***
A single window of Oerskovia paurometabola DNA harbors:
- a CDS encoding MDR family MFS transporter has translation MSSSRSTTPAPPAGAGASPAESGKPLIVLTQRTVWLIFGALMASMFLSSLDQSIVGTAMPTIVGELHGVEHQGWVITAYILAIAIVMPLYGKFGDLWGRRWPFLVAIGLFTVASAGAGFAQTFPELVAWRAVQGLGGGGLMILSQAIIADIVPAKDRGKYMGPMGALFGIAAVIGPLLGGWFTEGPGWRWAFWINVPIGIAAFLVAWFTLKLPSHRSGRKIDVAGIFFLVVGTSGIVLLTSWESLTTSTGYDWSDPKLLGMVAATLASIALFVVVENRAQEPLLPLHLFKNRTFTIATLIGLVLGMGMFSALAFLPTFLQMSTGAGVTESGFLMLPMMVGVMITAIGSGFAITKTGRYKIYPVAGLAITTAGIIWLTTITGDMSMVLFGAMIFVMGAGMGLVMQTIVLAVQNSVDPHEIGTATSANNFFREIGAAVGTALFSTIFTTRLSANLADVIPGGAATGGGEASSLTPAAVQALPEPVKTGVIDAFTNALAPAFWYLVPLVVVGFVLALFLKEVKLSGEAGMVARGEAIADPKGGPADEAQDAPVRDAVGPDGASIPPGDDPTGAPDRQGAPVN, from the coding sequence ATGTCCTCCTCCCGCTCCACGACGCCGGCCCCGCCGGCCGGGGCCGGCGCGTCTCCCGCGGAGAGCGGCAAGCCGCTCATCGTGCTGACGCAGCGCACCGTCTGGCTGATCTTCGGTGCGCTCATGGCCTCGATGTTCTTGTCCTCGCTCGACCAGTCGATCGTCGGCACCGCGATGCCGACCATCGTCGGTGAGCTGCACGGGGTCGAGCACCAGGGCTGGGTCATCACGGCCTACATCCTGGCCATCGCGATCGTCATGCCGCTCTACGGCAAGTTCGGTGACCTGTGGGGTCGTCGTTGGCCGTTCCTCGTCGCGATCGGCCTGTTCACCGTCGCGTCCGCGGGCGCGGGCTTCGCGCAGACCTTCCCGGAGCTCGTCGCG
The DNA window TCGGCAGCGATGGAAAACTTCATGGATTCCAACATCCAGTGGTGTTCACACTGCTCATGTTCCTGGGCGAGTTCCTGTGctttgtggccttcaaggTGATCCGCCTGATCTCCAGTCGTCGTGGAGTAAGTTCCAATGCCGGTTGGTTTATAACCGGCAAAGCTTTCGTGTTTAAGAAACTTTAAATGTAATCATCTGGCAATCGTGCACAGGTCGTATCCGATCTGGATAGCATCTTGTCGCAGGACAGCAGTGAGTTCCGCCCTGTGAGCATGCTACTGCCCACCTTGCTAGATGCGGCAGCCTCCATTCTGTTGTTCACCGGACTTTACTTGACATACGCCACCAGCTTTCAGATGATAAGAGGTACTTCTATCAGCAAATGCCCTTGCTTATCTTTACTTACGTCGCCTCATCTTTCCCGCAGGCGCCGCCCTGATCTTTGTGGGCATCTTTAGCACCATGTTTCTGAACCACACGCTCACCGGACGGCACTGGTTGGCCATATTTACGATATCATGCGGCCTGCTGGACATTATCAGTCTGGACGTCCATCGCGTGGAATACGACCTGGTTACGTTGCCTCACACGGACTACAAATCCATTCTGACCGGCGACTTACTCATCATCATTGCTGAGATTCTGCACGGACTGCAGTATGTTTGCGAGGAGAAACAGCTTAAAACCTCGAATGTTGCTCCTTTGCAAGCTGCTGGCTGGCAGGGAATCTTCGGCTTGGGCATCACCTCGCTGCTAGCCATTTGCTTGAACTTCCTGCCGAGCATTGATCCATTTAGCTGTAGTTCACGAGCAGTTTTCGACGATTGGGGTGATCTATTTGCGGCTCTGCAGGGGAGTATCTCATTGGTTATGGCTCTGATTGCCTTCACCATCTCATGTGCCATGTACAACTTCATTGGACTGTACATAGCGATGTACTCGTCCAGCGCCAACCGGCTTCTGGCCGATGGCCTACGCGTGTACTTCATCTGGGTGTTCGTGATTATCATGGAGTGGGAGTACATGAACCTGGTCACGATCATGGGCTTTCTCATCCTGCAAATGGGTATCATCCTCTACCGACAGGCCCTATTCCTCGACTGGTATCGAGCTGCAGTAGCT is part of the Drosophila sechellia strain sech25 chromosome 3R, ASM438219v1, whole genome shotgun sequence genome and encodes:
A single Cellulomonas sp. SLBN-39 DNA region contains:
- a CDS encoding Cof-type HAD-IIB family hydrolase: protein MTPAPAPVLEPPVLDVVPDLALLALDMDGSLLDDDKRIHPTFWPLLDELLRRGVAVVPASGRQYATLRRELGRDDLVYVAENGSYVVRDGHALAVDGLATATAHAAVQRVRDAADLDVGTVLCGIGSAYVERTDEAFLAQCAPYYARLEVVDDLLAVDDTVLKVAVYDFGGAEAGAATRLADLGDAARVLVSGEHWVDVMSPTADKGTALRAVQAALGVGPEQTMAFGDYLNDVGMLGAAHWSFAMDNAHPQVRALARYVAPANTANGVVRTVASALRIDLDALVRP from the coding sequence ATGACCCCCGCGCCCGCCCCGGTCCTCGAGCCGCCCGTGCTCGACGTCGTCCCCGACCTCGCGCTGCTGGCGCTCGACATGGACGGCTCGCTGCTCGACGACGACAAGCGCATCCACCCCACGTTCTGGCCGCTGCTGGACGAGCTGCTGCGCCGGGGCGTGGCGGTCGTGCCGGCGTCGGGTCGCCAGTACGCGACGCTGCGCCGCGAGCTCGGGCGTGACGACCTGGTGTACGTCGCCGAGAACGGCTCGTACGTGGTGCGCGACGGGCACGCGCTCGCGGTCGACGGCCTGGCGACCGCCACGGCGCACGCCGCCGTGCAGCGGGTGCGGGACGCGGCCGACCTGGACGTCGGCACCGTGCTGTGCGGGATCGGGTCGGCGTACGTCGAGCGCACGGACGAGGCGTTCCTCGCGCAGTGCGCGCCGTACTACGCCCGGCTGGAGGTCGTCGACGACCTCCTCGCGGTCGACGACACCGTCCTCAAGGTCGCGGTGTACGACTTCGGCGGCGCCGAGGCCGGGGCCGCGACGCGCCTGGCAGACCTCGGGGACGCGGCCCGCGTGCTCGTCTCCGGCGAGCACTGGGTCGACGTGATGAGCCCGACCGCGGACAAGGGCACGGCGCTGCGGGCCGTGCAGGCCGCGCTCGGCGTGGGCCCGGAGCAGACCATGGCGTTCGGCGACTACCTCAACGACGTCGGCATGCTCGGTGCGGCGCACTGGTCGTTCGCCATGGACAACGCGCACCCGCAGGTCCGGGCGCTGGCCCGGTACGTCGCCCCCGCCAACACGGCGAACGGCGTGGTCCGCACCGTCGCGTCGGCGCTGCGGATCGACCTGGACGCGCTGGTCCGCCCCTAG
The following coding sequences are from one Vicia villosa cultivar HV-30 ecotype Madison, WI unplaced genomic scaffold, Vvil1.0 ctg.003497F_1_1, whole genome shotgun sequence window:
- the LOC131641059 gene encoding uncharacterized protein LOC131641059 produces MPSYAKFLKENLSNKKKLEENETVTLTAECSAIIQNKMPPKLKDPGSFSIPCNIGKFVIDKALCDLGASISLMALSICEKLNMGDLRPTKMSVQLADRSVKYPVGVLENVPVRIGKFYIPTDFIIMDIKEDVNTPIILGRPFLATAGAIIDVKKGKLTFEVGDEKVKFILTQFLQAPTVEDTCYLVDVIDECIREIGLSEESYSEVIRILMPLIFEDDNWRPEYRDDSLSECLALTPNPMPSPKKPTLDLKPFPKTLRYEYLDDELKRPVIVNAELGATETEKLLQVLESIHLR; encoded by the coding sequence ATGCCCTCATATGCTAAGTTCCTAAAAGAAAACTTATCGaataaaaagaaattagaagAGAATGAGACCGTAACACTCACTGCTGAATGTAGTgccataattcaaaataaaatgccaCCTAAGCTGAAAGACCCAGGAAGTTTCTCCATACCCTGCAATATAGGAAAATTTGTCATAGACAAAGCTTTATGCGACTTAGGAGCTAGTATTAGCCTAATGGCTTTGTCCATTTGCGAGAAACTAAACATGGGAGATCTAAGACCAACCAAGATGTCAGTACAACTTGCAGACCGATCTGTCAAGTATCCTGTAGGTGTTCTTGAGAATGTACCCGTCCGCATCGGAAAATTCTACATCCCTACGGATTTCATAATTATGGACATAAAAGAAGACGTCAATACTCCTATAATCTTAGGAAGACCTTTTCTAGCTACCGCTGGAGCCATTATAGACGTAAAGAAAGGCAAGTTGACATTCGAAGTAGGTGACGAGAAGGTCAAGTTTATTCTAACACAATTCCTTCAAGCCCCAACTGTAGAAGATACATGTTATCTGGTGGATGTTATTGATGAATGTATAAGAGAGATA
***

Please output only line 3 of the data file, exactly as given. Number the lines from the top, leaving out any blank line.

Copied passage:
The DNA window TCGGCAGCGATGGAAAACTTCATGGATTCCAACATCCAGTGGTGTTCACACTGCTCATGTTCCTGGGCGAGTTCCTGTGctttgtggccttcaaggTGATCCGCCTGATCTCCAGTCGTCGTGGAGTAAGTTCCAATGCCGGTTGGTTTATAACCGGCAAAGCTTTCGTGTTTAAGAAACTTTAAATGTAATCATCTGGCAATCGTGCACAGGTCGTATCCGATCTGGATAGCATCTTGTCGCAGGACAGCAGTGAGTTCCGCCCTGTGAGCATGCTACTGCCCACCTTGCTAGATGCGGCAGCCTCCATTCTGTTGTTCACCGGACTTTACTTGACATACGCCACCAGCTTTCAGATGATAAGAGGTACTTCTATCAGCAAATGCCCTTGCTTATCTTTACTTACGTCGCCTCATCTTTCCCGCAGGCGCCGCCCTGATCTTTGTGGGCATCTTTAGCACCATGTTTCTGAACCACACGCTCACCGGACGGCACTGGTTGGCCATATTTACGATATCATGCGGCCTGCTGGACATTATCAGTCTGGACGTCCATCGCGTGGAATACGACCTGGTTACGTTGCCTCACACGGACTACAAATCCATTCTGACCGGCGACTTACTCATCATCATTGCTGAGATTCTGCACGGACTGCAGTATGTTTGCGAGGAGAAACAGCTTAAAACCTCGAATGTTGCTCCTTTGCAAGCTGCTGGCTGGCAGGGAATCTTCGGCTTGGGCATCACCTCGCTGCTAGCCATTTGCTTGAACTTCCTGCCGAGCATTGATCCATTTAGCTGTAGTTCACGAGCAGTTTTCGACGATTGGGGTGATCTATTTGCGGCTCTGCAGGGGAGTATCTCATTGGTTATGGCTCTGATTGCCTTCACCATCTCATGTGCCATGTACAACTTCATTGGACTGTACATAGCGATGTACTCGTCCAGCGCCAACCGGCTTCTGGCCGATGGCCTACGCGTGTACTTCATCTGGGTGTTCGTGATTATCATGGAGTGGGAGTACATGAACCTGGTCACGATCATGGGCTTTCTCATCCTGCAAATGGGTATCATCCTCTACCGACAGGCCCTATTCCTCGACTGGTATCGAGCTGCAGTAGCT is part of the Drosophila sechellia strain sech25 chromosome 3R, ASM438219v1, whole genome shotgun sequence genome and encodes: